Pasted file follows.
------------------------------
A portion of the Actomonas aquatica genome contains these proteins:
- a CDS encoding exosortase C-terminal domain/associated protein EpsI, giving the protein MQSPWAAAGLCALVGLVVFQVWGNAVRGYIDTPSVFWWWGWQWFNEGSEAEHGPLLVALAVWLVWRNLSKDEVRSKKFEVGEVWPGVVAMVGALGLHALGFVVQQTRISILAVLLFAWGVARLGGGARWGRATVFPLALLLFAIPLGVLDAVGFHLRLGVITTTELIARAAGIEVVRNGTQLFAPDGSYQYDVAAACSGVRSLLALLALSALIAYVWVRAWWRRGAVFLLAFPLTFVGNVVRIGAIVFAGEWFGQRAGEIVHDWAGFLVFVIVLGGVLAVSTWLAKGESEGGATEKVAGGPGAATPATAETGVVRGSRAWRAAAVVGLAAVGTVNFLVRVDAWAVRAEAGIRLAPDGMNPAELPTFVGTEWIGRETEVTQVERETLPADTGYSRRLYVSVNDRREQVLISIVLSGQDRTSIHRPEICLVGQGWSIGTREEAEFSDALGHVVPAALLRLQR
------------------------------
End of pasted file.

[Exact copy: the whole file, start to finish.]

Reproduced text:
A portion of the Actomonas aquatica genome contains these proteins:
- a CDS encoding exosortase C-terminal domain/associated protein EpsI, giving the protein MQSPWAAAGLCALVGLVVFQVWGNAVRGYIDTPSVFWWWGWQWFNEGSEAEHGPLLVALAVWLVWRNLSKDEVRSKKFEVGEVWPGVVAMVGALGLHALGFVVQQTRISILAVLLFAWGVARLGGGARWGRATVFPLALLLFAIPLGVLDAVGFHLRLGVITTTELIARAAGIEVVRNGTQLFAPDGSYQYDVAAACSGVRSLLALLALSALIAYVWVRAWWRRGAVFLLAFPLTFVGNVVRIGAIVFAGEWFGQRAGEIVHDWAGFLVFVIVLGGVLAVSTWLAKGESEGGATEKVAGGPGAATPATAETGVVRGSRAWRAAAVVGLAAVGTVNFLVRVDAWAVRAEAGIRLAPDGMNPAELPTFVGTEWIGRETEVTQVERETLPADTGYSRRLYVSVNDRREQVLISIVLSGQDRTSIHRPEICLVGQGWSIGTREEAEFSDALGHVVPAALLRLQR